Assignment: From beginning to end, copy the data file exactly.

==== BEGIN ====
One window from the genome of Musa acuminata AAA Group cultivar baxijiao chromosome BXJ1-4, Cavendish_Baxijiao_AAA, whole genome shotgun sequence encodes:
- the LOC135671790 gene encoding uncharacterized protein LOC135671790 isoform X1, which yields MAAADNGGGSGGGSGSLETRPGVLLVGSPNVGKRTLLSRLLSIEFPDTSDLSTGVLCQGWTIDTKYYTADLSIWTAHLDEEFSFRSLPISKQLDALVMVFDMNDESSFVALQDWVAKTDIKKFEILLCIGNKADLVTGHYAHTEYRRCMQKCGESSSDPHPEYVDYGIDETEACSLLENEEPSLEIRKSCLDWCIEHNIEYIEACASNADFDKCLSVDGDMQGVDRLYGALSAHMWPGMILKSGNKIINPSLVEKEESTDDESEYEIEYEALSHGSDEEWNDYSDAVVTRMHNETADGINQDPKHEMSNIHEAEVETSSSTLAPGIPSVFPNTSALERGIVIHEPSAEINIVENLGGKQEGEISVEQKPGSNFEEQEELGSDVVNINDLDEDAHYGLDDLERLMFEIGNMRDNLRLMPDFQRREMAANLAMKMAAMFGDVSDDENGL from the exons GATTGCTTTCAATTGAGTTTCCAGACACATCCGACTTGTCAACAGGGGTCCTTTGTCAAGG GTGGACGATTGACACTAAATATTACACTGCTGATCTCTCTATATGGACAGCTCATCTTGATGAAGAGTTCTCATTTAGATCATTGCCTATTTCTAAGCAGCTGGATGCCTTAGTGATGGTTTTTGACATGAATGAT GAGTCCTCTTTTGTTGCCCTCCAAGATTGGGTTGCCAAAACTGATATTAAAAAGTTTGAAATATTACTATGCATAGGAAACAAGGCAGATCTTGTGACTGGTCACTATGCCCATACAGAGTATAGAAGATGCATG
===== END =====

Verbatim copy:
One window from the genome of Musa acuminata AAA Group cultivar baxijiao chromosome BXJ1-4, Cavendish_Baxijiao_AAA, whole genome shotgun sequence encodes:
- the LOC135671790 gene encoding uncharacterized protein LOC135671790 isoform X1, which yields MAAADNGGGSGGGSGSLETRPGVLLVGSPNVGKRTLLSRLLSIEFPDTSDLSTGVLCQGWTIDTKYYTADLSIWTAHLDEEFSFRSLPISKQLDALVMVFDMNDESSFVALQDWVAKTDIKKFEILLCIGNKADLVTGHYAHTEYRRCMQKCGESSSDPHPEYVDYGIDETEACSLLENEEPSLEIRKSCLDWCIEHNIEYIEACASNADFDKCLSVDGDMQGVDRLYGALSAHMWPGMILKSGNKIINPSLVEKEESTDDESEYEIEYEALSHGSDEEWNDYSDAVVTRMHNETADGINQDPKHEMSNIHEAEVETSSSTLAPGIPSVFPNTSALERGIVIHEPSAEINIVENLGGKQEGEISVEQKPGSNFEEQEELGSDVVNINDLDEDAHYGLDDLERLMFEIGNMRDNLRLMPDFQRREMAANLAMKMAAMFGDVSDDENGL from the exons GATTGCTTTCAATTGAGTTTCCAGACACATCCGACTTGTCAACAGGGGTCCTTTGTCAAGG GTGGACGATTGACACTAAATATTACACTGCTGATCTCTCTATATGGACAGCTCATCTTGATGAAGAGTTCTCATTTAGATCATTGCCTATTTCTAAGCAGCTGGATGCCTTAGTGATGGTTTTTGACATGAATGAT GAGTCCTCTTTTGTTGCCCTCCAAGATTGGGTTGCCAAAACTGATATTAAAAAGTTTGAAATATTACTATGCATAGGAAACAAGGCAGATCTTGTGACTGGTCACTATGCCCATACAGAGTATAGAAGATGCATG